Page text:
The Next It Fish: 5 Species All New Yorkers Should Be Eating

The Seafood Shop, Wainscott, NY

Among the happy memories from our holiday weekend were pounds and pounds of fluke. The fifth weekly installment from our local community supported fishery, Dock to Dish, included fillets of this lovely, local flatfish that we turned into ceviche, a stir-fry with scapes and a meal of hefty, beer-batter fried chunks.

While fluke isn’t as standard a part of Independence Day celebrating as fireworks and grilling, we echo the sentiment of Paul Greenberg in his new book American Catch that eating local fish is among the most patriotic culinary calls we can make.

At a time when 91 percent of our seafood is imported (and we ship some of our best catch overseas), there’s plenty of low-hanging fruit in the sea. Earlier this year, at the New York Restaurant Association’s expo, a panel on local seafood noted that it’s an exciting time to be in the seafood business in New York. More and more people are making seafood a regular part of their diets (it’s a brain food, a heart food, a longevity food). Like locally raised meat, it’s available virtually year round. And the colder the water, the better the fish. West Coast seafood is struggling with various PR crises — from fears of radioactivity to overfishing — while consumer confidence in imported fish, the source of most of America’s seafood, is also wavering. A recent report showed that food safety inspections are few and far between for imported seafood.

While parsnips and kale are now confirmed ingredients in our culinary canon, and we have embraced off-cuts of meat (hanger steak, head cheese, nose to tail butchery), we are still warming to squid ceviche, monkfish cheeks, bluefish tartare, and other to-be-created dishes that feature little-known local fish.

And yet panelists, including me, pointed out that while shoppers are well versed in how to cook salmon, tuna and shrimp — the three most popular seafoods in America — they don’t have a place in their culinary canon for little-known local species like skate, sea bass or even striped bass. A quick search of confirmed this. The site returned hundreds of recipes for salmon, tuna and shrimp. But zero for tilefish and porgy, and just a handful for bluefish and whole fish. Clams returned a few hundred.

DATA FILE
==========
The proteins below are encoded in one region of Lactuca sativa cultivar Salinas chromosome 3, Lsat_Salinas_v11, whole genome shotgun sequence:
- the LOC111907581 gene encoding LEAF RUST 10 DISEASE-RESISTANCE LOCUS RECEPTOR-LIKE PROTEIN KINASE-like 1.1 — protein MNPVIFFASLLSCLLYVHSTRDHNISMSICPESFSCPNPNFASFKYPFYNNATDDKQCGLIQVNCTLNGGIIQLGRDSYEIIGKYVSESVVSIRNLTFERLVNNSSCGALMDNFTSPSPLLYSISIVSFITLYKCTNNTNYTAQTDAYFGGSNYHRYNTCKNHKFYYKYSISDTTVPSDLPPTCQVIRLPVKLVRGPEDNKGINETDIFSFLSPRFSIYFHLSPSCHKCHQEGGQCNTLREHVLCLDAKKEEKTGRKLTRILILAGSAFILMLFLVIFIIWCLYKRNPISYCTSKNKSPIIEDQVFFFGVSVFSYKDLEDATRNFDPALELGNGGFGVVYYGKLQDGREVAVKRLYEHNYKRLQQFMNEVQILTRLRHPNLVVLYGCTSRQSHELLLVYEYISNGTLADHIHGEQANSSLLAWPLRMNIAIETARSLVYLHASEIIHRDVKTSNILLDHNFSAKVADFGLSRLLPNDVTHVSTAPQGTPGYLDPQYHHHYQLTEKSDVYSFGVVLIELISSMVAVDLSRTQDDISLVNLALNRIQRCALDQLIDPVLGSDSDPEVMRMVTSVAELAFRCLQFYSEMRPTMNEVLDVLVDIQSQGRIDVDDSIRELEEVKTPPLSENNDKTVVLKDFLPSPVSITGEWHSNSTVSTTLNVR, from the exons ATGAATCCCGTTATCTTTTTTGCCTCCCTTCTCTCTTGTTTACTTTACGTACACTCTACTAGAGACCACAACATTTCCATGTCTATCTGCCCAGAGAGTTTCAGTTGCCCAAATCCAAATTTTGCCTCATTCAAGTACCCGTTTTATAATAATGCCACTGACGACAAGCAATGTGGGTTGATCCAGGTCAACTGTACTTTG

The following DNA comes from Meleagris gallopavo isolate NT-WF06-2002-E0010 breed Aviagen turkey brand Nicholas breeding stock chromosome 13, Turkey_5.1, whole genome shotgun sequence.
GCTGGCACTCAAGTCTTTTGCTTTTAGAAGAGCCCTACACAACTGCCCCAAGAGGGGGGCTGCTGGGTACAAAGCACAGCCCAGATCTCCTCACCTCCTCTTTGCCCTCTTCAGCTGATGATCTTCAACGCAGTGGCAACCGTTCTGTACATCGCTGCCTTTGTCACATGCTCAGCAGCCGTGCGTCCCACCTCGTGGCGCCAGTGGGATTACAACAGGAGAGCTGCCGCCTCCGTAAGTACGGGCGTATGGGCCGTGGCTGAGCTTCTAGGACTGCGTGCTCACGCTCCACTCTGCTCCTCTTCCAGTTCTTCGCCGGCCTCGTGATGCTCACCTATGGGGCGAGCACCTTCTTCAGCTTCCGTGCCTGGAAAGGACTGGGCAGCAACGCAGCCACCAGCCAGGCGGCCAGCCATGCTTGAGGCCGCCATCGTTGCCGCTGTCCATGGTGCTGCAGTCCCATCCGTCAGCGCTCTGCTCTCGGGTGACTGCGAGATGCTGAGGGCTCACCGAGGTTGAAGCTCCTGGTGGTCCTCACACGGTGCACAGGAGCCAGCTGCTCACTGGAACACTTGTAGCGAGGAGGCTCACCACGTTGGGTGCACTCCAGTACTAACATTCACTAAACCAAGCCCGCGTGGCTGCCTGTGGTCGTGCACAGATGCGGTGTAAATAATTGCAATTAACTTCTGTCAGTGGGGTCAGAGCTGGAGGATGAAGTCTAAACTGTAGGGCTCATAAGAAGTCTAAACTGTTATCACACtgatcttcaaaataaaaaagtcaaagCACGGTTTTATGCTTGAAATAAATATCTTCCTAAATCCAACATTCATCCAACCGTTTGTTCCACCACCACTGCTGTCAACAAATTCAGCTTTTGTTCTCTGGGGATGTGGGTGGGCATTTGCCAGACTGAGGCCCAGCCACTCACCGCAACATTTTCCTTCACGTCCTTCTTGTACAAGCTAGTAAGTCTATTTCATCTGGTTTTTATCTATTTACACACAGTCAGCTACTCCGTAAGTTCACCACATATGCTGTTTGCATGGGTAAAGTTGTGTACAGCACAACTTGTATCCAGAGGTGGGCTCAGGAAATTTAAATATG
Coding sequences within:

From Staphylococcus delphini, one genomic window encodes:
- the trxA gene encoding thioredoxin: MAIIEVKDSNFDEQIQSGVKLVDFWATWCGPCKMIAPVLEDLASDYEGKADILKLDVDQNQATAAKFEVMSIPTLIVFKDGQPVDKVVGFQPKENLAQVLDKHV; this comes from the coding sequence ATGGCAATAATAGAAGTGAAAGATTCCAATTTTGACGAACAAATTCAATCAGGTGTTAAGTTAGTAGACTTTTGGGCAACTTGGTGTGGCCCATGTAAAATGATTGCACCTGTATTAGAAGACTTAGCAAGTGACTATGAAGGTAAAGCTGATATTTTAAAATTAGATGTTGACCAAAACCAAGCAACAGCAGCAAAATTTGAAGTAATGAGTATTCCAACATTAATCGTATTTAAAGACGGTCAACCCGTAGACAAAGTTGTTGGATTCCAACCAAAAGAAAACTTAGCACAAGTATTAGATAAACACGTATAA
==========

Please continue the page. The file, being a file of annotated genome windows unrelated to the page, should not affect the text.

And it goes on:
It’s no surprise that here at Edible we’re very bullish on New York seafood. There are no good reasons chefs, grocers and fishermongers shouldn’t be featuring New York seafood. In particular, we’re big advocates of seeking out little-known species that are actually quite abundant, from farmed oysters to squid. But panelists agreed that many shoppers — whether chefs or home cooks — still don’t know what’s local. Owner Joe Gurrera of Citarella2 said he carries a wide range of local fish, but they are often not the first choice of shoppers. George Maroulis, general manager of the Fulton Fish Market at Hunts Point the largest fish market in the nation, invited chefs to visit the market; it’s the best lesson in what’s coming out of our local waters.

It helps that the places we can find local seafood have multiplied. The New Amsterdam Market, at the old Fulton Fish Market at the southern tip of Manhattan, includes fishmongers and fishers selling only locally caught fish. And just as CSA shares have helped turn eaters on to the pleasures of cooking whatever is coming out the fields, there is a new crop of CSFs (community supported fisheries), including Dock to Dish, Long Island’s first, that deliver same-day, impeccably fresh seafood.

For a wrap-up, I asked panelists local species they’d like to see on more menus and dinner tables. Here are their picks for five unsung fish you should be eating. We predict they will soon become the next “it” fish in and around Gotham.

1. Whole fish


Robert LaValva, founder of the New Amsterdam Market, argued for more whole fish preparations, a particularly efficient and economical way to use local fish. Pro-tip: simmer the heads and bones to make stock or fry thin bones for a finger food that will dazzle any eater.

2. Tilefish

outtosea.jpgJennifer Meadows and Daniel Grimm with their haul of tilefish. 

Joe Gurrera, owner of Citarella markets in Manhattan and on Long Island, would like to see more of this golden-skinned white-fleshed fish. In fact, Citarella’s wholesale division apparently sells nearly 90 percent of the tilefish caught in state.

 3. Fresh bluefish


Sean Barrett of Dock to Dish wants to see more bluefish on menus, but stressed that the flavorful meat needs to be uber-fresh. The high-oil content in the flesh means it can get fishy fast. But it’s also idea for smoking.

4. Skate

skate wing_ill cook if you clean upImage via I’ll Cook if You Clean Up

George Maroulis of the New Fulton Fish Market at Hunts Point loves skate, the wing of a ray. It’s economical, tender and delicious when cooked in butter (isn’t everything?) and available nearly year-round.

5. Clams, farmed oysters and seaweed

man opening oysterphoto credit: Lindsay Morris

Because the panel didn’t get to speak much about farmed fish, I threw in my vote for eating more farmed shellfish of all kinds. There’s a boom of oyster farming in our region, which is encouraging some very economical and generous happy hours: the Times called the mollusks “loss leaders on the half shell.” And farmed shellfish can help improve water quality since the oysters and clams feed off algae. Farmed salmon and other large species require feed to be added to the water and generate large amounts of water polluting waste. In addition, the first kelp farm was just launched in Long Island Sound, and there’s another in the works. Local seaweed salad anyone?